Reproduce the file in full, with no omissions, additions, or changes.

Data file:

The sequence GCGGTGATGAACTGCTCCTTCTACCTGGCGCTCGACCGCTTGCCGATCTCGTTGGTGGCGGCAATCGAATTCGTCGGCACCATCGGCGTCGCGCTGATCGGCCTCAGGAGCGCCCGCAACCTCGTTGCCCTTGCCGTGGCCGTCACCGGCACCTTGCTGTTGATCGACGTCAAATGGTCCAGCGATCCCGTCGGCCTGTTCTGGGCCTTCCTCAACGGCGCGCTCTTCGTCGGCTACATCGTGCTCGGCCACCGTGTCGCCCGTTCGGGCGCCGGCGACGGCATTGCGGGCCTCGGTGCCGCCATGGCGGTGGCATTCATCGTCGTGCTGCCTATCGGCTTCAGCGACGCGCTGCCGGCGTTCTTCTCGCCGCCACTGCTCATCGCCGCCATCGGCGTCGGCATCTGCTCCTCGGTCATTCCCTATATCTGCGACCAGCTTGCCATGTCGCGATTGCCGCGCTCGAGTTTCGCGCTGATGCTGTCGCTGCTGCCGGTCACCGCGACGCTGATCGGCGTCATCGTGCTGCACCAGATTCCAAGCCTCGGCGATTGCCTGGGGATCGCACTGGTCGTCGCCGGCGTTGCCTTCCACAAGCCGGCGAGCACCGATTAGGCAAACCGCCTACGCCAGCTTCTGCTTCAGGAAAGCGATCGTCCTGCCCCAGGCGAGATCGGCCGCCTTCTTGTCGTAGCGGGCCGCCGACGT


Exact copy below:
The sequence GCGGTGATGAACTGCTCCTTCTACCTGGCGCTCGACCGCTTGCCGATCTCGTTGGTGGCGGCAATCGAATTCGTCGGCACCATCGGCGTCGCGCTGATCGGCCTCAGGAGCGCCCGCAACCTCGTTGCCCTTGCCGTGGCCGTCACCGGCACCTTGCTGTTGATCGACGTCAAATGGTCCAGCGATCCCGTCGGCCTGTTCTGGGCCTTCCTCAACGGCGCGCTCTTCGTCGGCTACATCGTGCTCGGCCACCGTGTCGCCCGTTCGGGCGCCGGCGACGGCATTGCGGGCCTCGGTGCCGCCATGGCGGTGGCATTCATCGTCGTGCTGCCTATCGGCTTCAGCGACGCGCTGCCGGCGTTCTTCTCGCCGCCACTGCTCATCGCCGCCATCGGCGTCGGCATCTGCTCCTCGGTCATTCCCTATATCTGCGACCAGCTTGCCATGTCGCGATTGCCGCGCTCGAGTTTCGCGCTGATGCTGTCGCTGCTGCCGGTCACCGCGACGCTGATCGGCGTCATCGTGCTGCACCAGATTCCAAGCCTCGGCGATTGCCTGGGGATCGCACTGGTCGTCGCCGGCGTTGCCTTCCACAAGCCGGCGAGCACCGATTAGGCAAACCGCCTACGCCAGCTTCTGCTTCAGGAAAGCGATCGTCCTGCCCCAGGCGAGATCGGCCGCCTTCTTGTCGTAGCGGGCCGCCGACGT